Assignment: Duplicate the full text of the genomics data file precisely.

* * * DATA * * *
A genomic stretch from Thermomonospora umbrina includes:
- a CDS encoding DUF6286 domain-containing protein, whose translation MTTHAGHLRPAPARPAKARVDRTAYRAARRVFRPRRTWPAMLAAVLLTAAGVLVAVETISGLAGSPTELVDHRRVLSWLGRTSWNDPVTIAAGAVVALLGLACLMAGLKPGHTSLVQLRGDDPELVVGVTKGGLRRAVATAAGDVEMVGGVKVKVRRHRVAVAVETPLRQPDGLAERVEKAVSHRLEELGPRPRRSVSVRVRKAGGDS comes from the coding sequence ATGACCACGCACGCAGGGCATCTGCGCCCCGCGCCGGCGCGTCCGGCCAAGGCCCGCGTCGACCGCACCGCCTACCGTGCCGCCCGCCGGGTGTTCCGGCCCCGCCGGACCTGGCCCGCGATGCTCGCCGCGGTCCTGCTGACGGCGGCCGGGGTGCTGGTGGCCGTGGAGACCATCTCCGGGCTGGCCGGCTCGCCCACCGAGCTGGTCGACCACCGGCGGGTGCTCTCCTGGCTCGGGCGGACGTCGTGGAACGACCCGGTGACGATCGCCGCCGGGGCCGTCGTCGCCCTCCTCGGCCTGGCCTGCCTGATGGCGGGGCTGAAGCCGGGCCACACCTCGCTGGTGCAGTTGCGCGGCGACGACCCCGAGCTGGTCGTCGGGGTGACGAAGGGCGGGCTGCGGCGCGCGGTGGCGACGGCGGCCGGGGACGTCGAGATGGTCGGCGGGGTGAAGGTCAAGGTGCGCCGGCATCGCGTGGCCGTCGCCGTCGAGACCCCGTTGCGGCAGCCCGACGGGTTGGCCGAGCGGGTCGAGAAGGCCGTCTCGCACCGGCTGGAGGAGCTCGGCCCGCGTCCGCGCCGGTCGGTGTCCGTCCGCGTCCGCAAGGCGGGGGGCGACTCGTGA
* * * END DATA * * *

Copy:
A genomic stretch from Thermomonospora umbrina includes:
- a CDS encoding DUF6286 domain-containing protein, whose translation MTTHAGHLRPAPARPAKARVDRTAYRAARRVFRPRRTWPAMLAAVLLTAAGVLVAVETISGLAGSPTELVDHRRVLSWLGRTSWNDPVTIAAGAVVALLGLACLMAGLKPGHTSLVQLRGDDPELVVGVTKGGLRRAVATAAGDVEMVGGVKVKVRRHRVAVAVETPLRQPDGLAERVEKAVSHRLEELGPRPRRSVSVRVRKAGGDS comes from the coding sequence ATGACCACGCACGCAGGGCATCTGCGCCCCGCGCCGGCGCGTCCGGCCAAGGCCCGCGTCGACCGCACCGCCTACCGTGCCGCCCGCCGGGTGTTCCGGCCCCGCCGGACCTGGCCCGCGATGCTCGCCGCGGTCCTGCTGACGGCGGCCGGGGTGCTGGTGGCCGTGGAGACCATCTCCGGGCTGGCCGGCTCGCCCACCGAGCTGGTCGACCACCGGCGGGTGCTCTCCTGGCTCGGGCGGACGTCGTGGAACGACCCGGTGACGATCGCCGCCGGGGCCGTCGTCGCCCTCCTCGGCCTGGCCTGCCTGATGGCGGGGCTGAAGCCGGGCCACACCTCGCTGGTGCAGTTGCGCGGCGACGACCCCGAGCTGGTCGTCGGGGTGACGAAGGGCGGGCTGCGGCGCGCGGTGGCGACGGCGGCCGGGGACGTCGAGATGGTCGGCGGGGTGAAGGTCAAGGTGCGCCGGCATCGCGTGGCCGTCGCCGTCGAGACCCCGTTGCGGCAGCCCGACGGGTTGGCCGAGCGGGTCGAGAAGGCCGTCTCGCACCGGCTGGAGGAGCTCGGCCCGCGTCCGCGCCGGTCGGTGTCCGTCCGCGTCCGCAAGGCGGGGGGCGACTCGTGA